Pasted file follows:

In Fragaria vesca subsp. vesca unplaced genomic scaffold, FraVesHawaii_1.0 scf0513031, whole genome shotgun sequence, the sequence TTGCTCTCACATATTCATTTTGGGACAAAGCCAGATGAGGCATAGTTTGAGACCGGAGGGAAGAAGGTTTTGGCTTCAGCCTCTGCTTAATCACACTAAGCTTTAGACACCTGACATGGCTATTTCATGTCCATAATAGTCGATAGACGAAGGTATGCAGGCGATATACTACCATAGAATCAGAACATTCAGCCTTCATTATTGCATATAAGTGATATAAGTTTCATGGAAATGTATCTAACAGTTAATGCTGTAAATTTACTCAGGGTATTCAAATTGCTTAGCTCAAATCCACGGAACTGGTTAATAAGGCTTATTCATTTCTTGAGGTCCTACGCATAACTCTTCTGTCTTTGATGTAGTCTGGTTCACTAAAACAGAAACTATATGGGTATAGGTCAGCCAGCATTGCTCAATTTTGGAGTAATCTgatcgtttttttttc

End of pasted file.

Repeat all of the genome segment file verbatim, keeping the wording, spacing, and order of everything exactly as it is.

In Fragaria vesca subsp. vesca unplaced genomic scaffold, FraVesHawaii_1.0 scf0513031, whole genome shotgun sequence, the sequence TTGCTCTCACATATTCATTTTGGGACAAAGCCAGATGAGGCATAGTTTGAGACCGGAGGGAAGAAGGTTTTGGCTTCAGCCTCTGCTTAATCACACTAAGCTTTAGACACCTGACATGGCTATTTCATGTCCATAATAGTCGATAGACGAAGGTATGCAGGCGATATACTACCATAGAATCAGAACATTCAGCCTTCATTATTGCATATAAGTGATATAAGTTTCATGGAAATGTATCTAACAGTTAATGCTGTAAATTTACTCAGGGTATTCAAATTGCTTAGCTCAAATCCACGGAACTGGTTAATAAGGCTTATTCATTTCTTGAGGTCCTACGCATAACTCTTCTGTCTTTGATGTAGTCTGGTTCACTAAAACAGAAACTATATGGGTATAGGTCAGCCAGCATTGCTCAATTTTGGAGTAATCTgatcgtttttttttc